SA still has a long way to go before there is equitable access to the internet. According to Statistics South Africa’s community survey in 2016, 40% of households have no internet, 50% have a connection on a mobile phone, while just 10% have fixed-line access. There are also concerns about high mobile costs which network operators say will decline when government releases additional spectrum.
An advantage of 5G technology is that it is a more cost-effective way to serve customers as it does not require fixed-line infrastructure, such as copper cables. In online education, 5G will allow simultaneous access to millions of devices without delay, enabling students and tutors to receive high-quality lessons using virtual reality (VR) and augmented reality (AR).With 5G, robot apps will be able to respond immediately to assist those students with learning difficulties or special needs.
For consumers, 5G has the potential to resolve urban network congestion and offer an array of home broadband choices. According to recent surveys, three hours more video content will be consumed weekly on 5G mobile devices away from home. The 5G mobile cellular data usage is predicted to increase by more than 50%. One in five users expects a ten-fold increase in usage.It also revealed that 60% of consumers think 5G-connected home robots will be a “must-have” status symbol and that 40% think 5G-connected cars will be as important a factor as fuel efficiency and engine power when buying a car.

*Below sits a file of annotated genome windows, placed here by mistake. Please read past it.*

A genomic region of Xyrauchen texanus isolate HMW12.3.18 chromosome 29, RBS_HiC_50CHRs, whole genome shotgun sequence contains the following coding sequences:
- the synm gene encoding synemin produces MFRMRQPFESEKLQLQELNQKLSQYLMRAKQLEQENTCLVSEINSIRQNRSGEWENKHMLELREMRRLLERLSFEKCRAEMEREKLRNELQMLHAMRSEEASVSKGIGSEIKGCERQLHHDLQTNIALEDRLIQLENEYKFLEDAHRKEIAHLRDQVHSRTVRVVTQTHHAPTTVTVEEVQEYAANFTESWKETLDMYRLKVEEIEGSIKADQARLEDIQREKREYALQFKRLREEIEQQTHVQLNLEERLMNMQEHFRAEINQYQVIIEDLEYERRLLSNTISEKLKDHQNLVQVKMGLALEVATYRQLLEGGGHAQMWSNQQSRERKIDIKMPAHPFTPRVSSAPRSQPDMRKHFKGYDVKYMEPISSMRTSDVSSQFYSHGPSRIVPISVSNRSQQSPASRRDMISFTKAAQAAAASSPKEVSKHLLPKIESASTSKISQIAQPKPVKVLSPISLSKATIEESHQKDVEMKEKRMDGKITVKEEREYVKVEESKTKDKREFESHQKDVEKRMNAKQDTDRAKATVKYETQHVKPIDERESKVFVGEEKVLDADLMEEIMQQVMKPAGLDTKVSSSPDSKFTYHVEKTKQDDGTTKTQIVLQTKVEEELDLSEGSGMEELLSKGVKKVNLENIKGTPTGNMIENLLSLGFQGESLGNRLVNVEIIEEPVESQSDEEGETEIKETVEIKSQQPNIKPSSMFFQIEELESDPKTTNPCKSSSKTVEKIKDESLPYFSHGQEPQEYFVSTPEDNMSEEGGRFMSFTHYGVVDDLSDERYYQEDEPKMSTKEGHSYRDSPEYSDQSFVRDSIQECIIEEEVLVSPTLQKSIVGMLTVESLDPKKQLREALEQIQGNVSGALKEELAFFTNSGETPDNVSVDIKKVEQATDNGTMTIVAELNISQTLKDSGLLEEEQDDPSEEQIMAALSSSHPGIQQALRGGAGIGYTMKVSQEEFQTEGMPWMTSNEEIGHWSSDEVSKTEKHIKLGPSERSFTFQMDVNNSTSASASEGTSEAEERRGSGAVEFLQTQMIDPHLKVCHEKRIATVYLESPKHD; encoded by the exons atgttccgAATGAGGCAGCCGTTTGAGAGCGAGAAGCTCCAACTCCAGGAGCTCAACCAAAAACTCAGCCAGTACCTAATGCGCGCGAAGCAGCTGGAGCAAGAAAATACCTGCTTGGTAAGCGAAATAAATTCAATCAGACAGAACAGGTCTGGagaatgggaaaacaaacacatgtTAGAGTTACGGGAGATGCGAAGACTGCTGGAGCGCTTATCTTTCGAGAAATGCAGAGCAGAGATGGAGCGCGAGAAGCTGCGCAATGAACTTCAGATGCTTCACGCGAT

However, the 5G network will require more base stations, closer together, which increases the cost of the initial investment. Cell C warns that the capital investment will be more than R100 billion and is unlikely to reach far-flung areas soon due to the lack of density and fewer potential customers.
The larger operators point out that the agricultural and mining sectors, which are primarily based in rural areas, are increasingly reliant on technology, and this will create an incentive to roll out 5G.
The 5G network will require a massive infrastructure build which is being prioritised in government’s post-COVID-19 recovery plan to create jobs. Currently, there are only a few smartphones in South Africa that are 5G-enabled.
7. Can 5G masts be built anywhere, even on your property?
On 22 July, Minister of Communications Stella Ndabeni-Abrahams released the proposed policy direction for the rapid deployment of electronic communications networks and facilities. The legislation proposes that network service licensees have the right to enter and use public and private land and no access fee may be charged. This sparked an outcry and people had 30 days to submit comments before the policy document is finalised.
8. What does 5G signal for the future?
Industrial revolutions have been led by the transformation of physical infrastructure networks. Electricity powered the Second and Third Industrial Revolutions. According to the World Economic Forum, the Fourth Industrial Revolution’s full potential will only be realised through the broad usage of 5G communication networks, offering unprecedented levels of connectivity. Already, the complicated and laborious process of finding COVID-19 vaccine and treatment is being improved by 5G and the increased ability to gather and process rapidly massive amounts of data.
This post was sponsored by Naspers and produced by BrandStudio24.